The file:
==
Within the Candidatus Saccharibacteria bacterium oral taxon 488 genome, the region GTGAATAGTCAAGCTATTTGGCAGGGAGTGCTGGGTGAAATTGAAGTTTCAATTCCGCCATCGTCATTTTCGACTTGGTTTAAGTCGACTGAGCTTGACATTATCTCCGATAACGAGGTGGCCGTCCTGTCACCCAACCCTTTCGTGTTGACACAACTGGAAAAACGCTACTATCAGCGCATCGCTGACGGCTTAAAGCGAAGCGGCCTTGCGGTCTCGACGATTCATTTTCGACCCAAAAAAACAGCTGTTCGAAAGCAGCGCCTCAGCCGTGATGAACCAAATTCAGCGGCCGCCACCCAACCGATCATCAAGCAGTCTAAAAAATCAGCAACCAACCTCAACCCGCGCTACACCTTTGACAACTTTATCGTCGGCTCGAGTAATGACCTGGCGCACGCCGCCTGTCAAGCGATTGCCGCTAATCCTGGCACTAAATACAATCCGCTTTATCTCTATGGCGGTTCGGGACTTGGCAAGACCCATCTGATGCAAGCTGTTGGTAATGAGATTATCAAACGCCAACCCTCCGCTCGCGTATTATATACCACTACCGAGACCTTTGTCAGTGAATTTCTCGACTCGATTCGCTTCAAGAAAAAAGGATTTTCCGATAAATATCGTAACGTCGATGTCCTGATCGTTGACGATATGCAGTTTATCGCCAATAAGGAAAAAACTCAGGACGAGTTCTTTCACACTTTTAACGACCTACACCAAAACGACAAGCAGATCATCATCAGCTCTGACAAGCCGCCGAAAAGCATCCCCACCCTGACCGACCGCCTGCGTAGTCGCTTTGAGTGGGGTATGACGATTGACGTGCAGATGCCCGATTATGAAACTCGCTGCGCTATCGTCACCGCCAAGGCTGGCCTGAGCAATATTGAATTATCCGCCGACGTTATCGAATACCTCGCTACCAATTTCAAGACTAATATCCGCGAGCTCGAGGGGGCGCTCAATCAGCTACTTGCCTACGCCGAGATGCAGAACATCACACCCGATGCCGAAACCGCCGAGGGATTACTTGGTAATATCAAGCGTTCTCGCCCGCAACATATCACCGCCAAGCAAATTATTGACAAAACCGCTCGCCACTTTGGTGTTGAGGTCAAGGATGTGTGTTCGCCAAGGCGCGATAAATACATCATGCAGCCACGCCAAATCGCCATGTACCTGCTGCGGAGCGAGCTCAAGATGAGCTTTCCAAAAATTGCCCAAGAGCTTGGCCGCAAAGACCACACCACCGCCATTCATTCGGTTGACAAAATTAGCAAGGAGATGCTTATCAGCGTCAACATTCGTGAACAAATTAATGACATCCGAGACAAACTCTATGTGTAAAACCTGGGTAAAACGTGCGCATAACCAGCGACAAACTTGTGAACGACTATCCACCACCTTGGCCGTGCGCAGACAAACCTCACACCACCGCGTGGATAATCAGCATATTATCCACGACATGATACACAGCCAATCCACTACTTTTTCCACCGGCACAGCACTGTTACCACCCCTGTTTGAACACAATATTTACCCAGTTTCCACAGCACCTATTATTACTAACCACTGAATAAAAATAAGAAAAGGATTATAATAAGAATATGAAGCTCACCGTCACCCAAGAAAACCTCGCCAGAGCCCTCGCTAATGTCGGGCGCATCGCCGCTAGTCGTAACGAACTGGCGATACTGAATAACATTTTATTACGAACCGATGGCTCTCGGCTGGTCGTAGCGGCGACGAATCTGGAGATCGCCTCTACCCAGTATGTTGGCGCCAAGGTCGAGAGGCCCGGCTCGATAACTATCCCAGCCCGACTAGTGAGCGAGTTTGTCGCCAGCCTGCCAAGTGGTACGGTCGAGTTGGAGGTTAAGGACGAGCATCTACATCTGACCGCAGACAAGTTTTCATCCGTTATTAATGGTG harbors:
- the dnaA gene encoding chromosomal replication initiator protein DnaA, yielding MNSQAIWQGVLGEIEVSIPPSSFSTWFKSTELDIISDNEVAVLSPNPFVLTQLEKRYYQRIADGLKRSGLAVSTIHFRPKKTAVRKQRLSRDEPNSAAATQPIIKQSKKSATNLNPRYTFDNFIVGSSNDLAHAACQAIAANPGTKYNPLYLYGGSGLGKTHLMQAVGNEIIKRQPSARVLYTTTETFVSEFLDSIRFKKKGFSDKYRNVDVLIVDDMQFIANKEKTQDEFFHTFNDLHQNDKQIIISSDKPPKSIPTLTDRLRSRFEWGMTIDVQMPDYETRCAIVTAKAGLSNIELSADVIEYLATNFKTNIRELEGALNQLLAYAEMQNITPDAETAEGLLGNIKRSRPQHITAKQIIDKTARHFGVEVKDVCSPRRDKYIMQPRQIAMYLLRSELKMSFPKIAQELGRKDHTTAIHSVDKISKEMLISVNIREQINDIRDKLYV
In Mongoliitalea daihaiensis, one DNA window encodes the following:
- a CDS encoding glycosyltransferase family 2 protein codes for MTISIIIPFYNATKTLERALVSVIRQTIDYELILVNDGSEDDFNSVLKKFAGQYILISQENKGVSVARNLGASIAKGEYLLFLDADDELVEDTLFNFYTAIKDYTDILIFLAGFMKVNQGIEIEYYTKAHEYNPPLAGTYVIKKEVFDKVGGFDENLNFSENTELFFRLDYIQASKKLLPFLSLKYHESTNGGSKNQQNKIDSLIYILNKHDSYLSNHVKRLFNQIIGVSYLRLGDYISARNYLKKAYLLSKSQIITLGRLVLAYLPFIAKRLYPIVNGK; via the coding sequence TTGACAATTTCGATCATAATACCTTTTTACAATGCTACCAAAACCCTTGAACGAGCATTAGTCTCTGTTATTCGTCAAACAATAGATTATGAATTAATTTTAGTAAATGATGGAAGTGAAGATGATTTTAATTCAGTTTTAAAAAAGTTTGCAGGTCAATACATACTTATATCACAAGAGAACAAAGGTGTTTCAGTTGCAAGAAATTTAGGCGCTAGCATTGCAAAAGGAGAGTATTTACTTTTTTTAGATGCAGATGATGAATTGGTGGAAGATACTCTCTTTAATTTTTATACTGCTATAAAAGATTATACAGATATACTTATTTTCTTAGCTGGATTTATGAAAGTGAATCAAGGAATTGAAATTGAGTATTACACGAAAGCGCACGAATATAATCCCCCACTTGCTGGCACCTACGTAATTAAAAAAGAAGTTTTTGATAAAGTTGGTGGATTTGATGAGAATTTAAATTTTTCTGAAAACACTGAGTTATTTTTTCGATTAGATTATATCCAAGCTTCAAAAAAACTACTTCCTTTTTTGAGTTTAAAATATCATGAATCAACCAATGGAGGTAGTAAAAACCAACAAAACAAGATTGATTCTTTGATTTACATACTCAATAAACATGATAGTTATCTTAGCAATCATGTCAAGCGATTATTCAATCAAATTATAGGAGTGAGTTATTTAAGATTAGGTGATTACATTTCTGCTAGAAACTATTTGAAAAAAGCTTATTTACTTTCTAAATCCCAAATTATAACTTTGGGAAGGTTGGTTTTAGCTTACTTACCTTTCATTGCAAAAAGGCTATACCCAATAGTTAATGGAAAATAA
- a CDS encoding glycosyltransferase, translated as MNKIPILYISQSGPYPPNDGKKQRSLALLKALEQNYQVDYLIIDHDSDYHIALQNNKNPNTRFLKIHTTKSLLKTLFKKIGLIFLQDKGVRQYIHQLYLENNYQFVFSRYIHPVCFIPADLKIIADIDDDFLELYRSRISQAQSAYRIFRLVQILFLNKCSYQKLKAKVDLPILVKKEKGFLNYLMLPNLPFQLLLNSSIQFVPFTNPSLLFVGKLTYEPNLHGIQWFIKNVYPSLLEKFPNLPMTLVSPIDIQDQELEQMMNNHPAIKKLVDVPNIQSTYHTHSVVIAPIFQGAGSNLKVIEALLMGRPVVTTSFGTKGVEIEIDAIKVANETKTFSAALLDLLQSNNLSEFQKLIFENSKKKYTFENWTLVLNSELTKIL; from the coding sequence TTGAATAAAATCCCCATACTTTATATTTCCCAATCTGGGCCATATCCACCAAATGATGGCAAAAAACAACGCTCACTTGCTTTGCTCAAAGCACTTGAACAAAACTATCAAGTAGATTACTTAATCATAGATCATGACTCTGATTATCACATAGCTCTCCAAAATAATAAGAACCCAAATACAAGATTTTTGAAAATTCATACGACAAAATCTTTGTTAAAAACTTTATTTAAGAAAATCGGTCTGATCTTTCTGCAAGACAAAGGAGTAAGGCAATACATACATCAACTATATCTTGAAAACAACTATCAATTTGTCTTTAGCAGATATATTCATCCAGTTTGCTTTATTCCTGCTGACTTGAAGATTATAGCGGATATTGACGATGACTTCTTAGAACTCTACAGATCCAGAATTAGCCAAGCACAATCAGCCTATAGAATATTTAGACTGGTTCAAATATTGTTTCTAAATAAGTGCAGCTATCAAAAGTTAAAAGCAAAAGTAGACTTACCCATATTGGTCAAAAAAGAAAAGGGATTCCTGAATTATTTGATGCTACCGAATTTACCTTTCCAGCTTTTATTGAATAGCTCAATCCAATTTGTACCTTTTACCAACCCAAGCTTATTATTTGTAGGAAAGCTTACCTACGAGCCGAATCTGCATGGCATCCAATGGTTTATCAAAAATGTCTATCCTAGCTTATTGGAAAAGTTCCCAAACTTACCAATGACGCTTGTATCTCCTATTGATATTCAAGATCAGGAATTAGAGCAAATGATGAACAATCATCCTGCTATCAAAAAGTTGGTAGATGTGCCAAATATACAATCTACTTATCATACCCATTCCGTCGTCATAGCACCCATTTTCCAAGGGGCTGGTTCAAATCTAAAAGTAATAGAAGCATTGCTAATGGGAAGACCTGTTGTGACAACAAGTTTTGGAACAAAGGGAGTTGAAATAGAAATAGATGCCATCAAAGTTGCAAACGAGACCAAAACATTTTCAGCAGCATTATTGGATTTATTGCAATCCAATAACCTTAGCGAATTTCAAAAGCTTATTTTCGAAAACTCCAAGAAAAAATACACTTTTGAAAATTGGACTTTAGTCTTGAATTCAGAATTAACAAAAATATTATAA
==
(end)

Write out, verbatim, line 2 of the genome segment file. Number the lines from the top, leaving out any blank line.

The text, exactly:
- the dnaA gene encoding chromosomal replication initiator protein DnaA, yielding MNSQAIWQGVLGEIEVSIPPSSFSTWFKSTELDIISDNEVAVLSPNPFVLTQLEKRYYQRIADGLKRSGLAVSTIHFRPKKTAVRKQRLSRDEPNSAAATQPIIKQSKKSATNLNPRYTFDNFIVGSSNDLAHAACQAIAANPGTKYNPLYLYGGSGLGKTHLMQAVGNEIIKRQPSARVLYTTTETFVSEFLDSIRFKKKGFSDKYRNVDVLIVDDMQFIANKEKTQDEFFHTFNDLHQNDKQIIISSDKPPKSIPTLTDRLRSRFEWGMTIDVQMPDYETRCAIVTAKAGLSNIELSADVIEYLATNFKTNIRELEGALNQLLAYAEMQNITPDAETAEGLLGNIKRSRPQHITAKQIIDKTARHFGVEVKDVCSPRRDKYIMQPRQIAMYLLRSELKMSFPKIAQELGRKDHTTAIHSVDKISKEMLISVNIREQINDIRDKLYV